Darrell Thorp Interview:
"I'm always trying to work on one thing that I'm trying to achieve and I struggle and struggle with all the time.... it's the harshness in a mix...."
With Darrell Thorp about working with Beck
and his great two Grammy Award-winning albums, Morning Phase and Colors, about what's unusual in being in the studio
with Radiohead, about plugins, equipment and technology, as well as the latest album from Roger Waters, and what was the key element to achieving this classic Hip Hop sound on Jay-Z's Black Album....
When talking to my guests, I always have to remember that this will be a written interview, during which the reader triggers the pictorial imagination, a feature that I think is extremely important in working with sound, and therefore also in the recording studio.
I also try to invite guests, through conversation with whom the reader will increase his passion for music
and sound production, so that after reading the interview, he will reach for the records we talk about during the conversation, to listen to them differently, in a more familiar way, to rediscover them, to understand them....
That's what today's interview will be like.You will find in it a great deal of knowledge, experience and an extraordinary passion for creating art....
So much for the introduction. It's time to move on to my guest today, who in my opinion doesn't need to be introduced. He is well known to both music listening fans and those who are interested in the more technical side of sound production. He is known to many plugin junkies and analog equipment users around the world....
Nine time Grammy Award winning engineer, producer and mixer, a great interlocutor, and above all a fascinating, magnetic man with a strong character and refined musical taste....
Mr. Darrell Thorp, who in his professional resume has many great albums from a lot of different genres and sub-genres of music. From the most rare, such as Alternative Folk, Anti-Folk, Lo Fi, through Hip Hop and Pop, to big Stadium Rock anthems by artists like: Foo Fighters, Radiohead, Beck, Roger Waters,
Paul McCartney, Jay-Z and many others....
Talking to a man who has such great names on his credits list was a great privilege and honor.
An interview with such a man is an extraordinary opportunity to learn, to broaden your horizons.
It should always have an educational value. And that's how it is in this case.
It was a very special moment for me. Darrell brings incredible peace and order to the conversation. Talking to him, I quickly understood how helpful he is in the studio. How a person with his character traits influences a band of people working on an album. A solid, sober judge of the situation. Mastered, experienced.... I could mention a lot more of his qualities, but I don't want to take away the pleasure of discovering them while reading....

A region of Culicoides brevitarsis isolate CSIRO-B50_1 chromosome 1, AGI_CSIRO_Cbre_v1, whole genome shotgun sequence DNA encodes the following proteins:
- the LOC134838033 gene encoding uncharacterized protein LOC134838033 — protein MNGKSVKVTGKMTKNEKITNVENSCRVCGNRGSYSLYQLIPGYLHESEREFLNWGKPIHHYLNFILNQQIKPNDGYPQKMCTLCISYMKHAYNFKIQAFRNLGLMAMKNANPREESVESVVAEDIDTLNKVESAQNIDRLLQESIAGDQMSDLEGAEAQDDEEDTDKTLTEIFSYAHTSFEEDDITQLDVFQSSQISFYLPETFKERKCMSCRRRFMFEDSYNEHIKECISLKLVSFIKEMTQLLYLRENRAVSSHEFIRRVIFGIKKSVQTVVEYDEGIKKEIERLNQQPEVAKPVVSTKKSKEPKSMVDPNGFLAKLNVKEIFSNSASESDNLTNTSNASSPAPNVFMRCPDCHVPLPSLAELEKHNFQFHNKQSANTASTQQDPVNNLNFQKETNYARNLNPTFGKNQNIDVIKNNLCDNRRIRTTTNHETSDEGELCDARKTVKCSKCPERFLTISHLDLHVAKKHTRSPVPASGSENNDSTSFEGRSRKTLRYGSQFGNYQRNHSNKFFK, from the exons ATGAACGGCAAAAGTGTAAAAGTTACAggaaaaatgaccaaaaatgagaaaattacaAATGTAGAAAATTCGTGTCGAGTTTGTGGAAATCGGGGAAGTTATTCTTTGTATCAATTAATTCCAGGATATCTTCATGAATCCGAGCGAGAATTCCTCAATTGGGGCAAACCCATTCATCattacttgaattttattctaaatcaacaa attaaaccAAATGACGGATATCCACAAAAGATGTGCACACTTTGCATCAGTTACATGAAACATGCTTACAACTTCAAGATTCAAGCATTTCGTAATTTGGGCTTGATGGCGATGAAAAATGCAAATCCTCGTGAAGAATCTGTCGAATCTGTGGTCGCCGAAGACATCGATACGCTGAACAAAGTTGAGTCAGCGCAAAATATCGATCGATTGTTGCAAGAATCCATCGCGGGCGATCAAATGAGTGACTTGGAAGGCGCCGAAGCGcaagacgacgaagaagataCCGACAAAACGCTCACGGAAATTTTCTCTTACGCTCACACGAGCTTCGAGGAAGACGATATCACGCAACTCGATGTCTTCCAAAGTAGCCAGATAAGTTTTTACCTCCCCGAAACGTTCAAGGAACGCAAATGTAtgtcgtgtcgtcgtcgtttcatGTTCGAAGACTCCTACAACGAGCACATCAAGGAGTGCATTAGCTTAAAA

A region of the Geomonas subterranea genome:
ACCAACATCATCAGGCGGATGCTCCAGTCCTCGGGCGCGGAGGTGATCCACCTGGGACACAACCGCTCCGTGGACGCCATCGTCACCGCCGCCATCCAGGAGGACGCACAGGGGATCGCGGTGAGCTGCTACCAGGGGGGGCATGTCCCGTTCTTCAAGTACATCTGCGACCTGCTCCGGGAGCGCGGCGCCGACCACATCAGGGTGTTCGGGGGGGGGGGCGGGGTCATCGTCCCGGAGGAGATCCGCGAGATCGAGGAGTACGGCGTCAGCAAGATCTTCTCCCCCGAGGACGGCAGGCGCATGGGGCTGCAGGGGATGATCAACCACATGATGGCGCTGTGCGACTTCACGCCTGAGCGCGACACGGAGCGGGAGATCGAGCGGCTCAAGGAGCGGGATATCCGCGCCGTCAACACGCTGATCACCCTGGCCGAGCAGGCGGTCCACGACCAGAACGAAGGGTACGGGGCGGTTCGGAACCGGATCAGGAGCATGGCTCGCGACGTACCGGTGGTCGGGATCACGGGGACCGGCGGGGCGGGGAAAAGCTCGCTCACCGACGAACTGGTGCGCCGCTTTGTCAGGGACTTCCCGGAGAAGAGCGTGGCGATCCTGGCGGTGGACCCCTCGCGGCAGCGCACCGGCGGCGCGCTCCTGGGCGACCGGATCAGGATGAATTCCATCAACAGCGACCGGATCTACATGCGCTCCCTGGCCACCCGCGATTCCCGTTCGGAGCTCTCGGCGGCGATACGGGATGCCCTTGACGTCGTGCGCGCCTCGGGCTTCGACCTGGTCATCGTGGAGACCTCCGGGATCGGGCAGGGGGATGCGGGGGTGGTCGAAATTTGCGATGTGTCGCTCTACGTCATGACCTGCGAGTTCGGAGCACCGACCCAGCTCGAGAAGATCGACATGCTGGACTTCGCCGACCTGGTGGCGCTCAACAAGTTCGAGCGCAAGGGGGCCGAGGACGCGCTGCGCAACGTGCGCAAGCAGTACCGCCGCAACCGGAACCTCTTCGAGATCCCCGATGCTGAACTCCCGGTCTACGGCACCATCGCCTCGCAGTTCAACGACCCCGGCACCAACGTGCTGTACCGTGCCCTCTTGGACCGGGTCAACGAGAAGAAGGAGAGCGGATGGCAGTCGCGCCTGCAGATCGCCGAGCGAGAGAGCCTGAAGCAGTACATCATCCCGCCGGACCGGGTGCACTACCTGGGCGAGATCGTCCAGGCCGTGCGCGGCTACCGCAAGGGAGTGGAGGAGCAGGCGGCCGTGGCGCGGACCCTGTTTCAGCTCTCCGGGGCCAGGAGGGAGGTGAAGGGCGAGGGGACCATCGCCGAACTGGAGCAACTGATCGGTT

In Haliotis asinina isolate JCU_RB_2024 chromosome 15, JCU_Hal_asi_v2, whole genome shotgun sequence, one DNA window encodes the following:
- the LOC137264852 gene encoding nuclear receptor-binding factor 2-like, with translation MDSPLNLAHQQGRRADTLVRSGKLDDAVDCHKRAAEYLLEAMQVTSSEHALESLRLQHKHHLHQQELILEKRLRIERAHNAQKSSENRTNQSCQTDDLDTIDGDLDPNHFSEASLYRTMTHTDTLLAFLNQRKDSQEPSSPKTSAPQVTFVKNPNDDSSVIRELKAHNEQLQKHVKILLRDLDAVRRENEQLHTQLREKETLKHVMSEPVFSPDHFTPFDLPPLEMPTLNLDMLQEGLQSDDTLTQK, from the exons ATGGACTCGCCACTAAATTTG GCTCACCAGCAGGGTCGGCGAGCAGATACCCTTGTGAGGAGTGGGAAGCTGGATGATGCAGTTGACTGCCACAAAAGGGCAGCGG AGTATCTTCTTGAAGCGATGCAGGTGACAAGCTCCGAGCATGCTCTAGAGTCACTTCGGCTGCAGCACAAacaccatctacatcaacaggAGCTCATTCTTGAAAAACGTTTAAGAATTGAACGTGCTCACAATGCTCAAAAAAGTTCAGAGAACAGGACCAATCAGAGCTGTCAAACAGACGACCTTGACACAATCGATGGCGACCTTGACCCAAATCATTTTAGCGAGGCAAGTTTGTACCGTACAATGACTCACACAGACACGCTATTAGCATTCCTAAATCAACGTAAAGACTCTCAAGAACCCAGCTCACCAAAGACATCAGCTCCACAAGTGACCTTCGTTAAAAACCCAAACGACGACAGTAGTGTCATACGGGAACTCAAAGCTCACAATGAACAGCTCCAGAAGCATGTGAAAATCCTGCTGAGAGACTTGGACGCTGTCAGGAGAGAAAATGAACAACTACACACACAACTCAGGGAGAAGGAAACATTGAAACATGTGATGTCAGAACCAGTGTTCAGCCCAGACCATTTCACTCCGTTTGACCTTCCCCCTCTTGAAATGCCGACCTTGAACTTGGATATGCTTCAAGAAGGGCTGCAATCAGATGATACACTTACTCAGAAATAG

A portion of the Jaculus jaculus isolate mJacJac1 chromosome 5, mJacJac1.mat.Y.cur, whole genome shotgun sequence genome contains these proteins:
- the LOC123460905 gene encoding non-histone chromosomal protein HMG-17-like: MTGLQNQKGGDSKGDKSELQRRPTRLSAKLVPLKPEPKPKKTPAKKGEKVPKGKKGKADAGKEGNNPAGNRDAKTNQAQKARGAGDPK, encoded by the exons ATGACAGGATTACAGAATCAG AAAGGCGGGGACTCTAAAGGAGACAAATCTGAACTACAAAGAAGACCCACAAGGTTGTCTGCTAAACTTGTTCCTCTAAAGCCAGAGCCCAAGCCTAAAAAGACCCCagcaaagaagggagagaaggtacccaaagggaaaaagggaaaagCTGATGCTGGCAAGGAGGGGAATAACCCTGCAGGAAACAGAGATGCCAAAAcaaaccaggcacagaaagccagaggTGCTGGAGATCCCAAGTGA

We talked about many interesting things, about many important issues for everyone who is not only interested in everyday life in the studio, but also has a deep interest in music. We talked about Beck and working on his two great Grammy Award-winning albums, Morning Phase and Colors. I couldn't miss out on questions about working with Radiohead. We also talked about gear, technology and plugins....
I also asked about mastering and how its status is changing today. There will be a very interesting topic of cooperation with Roger Waters and many other interesting things that you may not have known about yet....
At first, I wanted to divide this interview into parts, as I usually do, but when I was writing down the content of this conversation, I realized that this flow should not be interrupted. Then you just read it best.
So, there will be some little known facts, some anecdotes.... There will be a lot of technical information, there will also be something more, much more.... Reading this interview, you'll get something I can hardly describe here. You will look at the work of the audio engineer and mixer through the eyes of Darrell Thorp and I hope you will feel the aura of this extraordinary conversation, just as I felt it when it happened....
Adrian Lucas Witaszczyk: Hi Darrell, thank you for agreeing to meet!
Darrell Thorp: Hi Adrian, no problem. It's a pleasure!
Looking at your career, I can't help but ask about Beck, it seems like he's a very important artist for you, a big part of your professional life, why do you come back to him? What factor determines this?
Oh, well, honestly, it's not a factor of me going back to him. It's more of a factor of him. He keeps calling me.